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Much like a slow Sonic, a more mellow Kratos would seem to pose an existential threat to finding the fun. Sony’s flagship series, now gracing its fourth PlayStation console, is celebrated for (and used to celebrate) its violence. Yet the 2018 reboot God of War, in which Kratos first exhibited some qualms about killing, was by far the bestselling game in the series, and—in the narrative arena—the most critically acclaimed. The reimagined God of War was still bloody, but it was significantly less bloodthirsty than its predecessors. Its total tonal shift was one of many elements that constituted drastic departures from previous God of War games, including its Norse setting, its signature weapon (the Leviathan Axe), and its nonlinear level structure. The game grafted God of War’s muscular combat onto a more expansive, sophisticated frame. It also grafted a more emotionally mature and caring character onto Kratos’s muscular frame. Somehow, the hosts didn’t reject the transplants. The surgery worked wonders, producing one of the PlayStation 4’s most memorable games.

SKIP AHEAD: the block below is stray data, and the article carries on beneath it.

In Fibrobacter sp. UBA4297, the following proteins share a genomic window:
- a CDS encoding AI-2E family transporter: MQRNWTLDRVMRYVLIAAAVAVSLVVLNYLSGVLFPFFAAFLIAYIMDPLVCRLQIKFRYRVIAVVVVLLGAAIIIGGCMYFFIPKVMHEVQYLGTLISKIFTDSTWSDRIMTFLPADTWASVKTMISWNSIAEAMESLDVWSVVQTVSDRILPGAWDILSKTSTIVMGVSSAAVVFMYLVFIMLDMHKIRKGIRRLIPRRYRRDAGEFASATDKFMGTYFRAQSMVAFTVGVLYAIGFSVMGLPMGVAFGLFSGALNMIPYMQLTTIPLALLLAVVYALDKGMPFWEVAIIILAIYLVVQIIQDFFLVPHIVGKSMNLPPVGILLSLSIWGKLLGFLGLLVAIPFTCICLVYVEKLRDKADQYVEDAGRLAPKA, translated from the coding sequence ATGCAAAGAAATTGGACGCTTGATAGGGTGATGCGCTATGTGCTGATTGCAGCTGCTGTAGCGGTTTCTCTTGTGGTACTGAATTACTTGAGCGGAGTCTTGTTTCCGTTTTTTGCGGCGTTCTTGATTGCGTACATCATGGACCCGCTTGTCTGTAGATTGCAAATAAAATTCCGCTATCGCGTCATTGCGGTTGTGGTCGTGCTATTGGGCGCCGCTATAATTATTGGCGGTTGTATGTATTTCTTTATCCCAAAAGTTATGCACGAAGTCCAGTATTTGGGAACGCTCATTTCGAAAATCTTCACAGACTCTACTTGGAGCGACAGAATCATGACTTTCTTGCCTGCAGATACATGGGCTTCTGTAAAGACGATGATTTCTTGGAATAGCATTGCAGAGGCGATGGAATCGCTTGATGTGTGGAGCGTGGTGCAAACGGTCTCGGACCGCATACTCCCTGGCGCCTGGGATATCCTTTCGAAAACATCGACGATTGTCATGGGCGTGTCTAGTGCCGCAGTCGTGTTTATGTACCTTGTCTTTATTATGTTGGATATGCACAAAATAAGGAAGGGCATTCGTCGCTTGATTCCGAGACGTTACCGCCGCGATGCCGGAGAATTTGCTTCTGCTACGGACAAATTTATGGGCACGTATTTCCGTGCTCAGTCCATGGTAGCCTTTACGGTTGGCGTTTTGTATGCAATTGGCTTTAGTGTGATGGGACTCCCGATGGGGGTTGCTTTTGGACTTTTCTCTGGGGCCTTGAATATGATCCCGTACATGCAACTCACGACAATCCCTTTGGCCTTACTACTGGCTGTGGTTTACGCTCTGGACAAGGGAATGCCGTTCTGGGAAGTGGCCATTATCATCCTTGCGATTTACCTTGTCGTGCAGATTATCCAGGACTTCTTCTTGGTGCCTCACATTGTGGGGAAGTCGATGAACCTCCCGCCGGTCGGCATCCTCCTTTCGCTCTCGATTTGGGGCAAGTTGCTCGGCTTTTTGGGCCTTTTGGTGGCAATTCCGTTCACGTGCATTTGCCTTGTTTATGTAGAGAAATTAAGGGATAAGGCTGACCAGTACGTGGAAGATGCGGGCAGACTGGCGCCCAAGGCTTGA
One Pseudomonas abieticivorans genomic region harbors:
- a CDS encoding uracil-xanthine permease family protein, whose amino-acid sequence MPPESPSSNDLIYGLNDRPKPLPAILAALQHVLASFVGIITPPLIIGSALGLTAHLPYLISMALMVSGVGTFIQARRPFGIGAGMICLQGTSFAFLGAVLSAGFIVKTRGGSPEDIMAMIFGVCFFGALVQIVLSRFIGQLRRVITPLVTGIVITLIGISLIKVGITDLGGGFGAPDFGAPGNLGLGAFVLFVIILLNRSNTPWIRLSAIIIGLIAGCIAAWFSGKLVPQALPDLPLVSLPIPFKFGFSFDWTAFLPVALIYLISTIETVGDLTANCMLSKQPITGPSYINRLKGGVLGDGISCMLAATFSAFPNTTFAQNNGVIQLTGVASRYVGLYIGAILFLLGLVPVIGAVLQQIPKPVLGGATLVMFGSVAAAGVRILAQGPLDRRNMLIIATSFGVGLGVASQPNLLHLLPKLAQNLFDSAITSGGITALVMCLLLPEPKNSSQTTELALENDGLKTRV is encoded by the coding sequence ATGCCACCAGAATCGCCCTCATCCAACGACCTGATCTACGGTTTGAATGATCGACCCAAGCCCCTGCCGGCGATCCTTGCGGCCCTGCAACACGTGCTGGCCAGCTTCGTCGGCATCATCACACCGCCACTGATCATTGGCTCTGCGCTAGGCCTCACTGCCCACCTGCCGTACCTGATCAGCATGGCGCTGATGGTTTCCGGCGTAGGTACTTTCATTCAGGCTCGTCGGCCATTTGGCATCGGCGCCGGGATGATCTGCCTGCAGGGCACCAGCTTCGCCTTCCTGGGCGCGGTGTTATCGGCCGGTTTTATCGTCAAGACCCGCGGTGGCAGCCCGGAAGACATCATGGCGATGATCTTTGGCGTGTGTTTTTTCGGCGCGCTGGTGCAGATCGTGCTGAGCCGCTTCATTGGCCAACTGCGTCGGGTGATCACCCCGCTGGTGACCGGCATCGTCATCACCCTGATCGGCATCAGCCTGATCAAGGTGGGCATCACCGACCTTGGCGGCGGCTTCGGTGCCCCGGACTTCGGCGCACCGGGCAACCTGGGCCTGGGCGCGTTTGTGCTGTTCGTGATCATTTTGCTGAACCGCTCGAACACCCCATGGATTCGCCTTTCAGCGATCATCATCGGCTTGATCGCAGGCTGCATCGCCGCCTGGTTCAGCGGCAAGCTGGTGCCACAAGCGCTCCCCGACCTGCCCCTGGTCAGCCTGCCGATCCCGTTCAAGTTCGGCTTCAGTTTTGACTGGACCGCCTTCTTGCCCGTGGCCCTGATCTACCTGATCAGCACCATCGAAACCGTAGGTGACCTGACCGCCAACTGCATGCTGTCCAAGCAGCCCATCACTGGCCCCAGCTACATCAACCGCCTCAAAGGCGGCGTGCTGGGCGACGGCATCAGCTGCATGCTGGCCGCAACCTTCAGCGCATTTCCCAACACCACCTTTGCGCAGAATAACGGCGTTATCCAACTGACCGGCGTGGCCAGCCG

The evolution of Kratos continues in Ragnarök. This time, the changes are more modest, befitting the fact that the game was developed and released simultaneously for the PS4 and PS5. Ragnarök is a sequel, not a fresh start: It features most of the same characters, some of the same settings (albeit with new looks), and a similar mixture of combat, collectible-hunting, puzzle-solving, and occasional quick time events. On the newer console, at least, it’s prettier than its already picturesque predecessor, and its scale is suitably epic. Kratos’s Norse saga, which Ragnarök concludes, was compressed into two games from a planned trilogy, and as a result, Ragnarök is a very big game by God of War standards. The cutscenes alone seem to last as long as, say, Chains of Olympus, though as in the God of War reboot, the lines between action and cutscenes aren’t stark.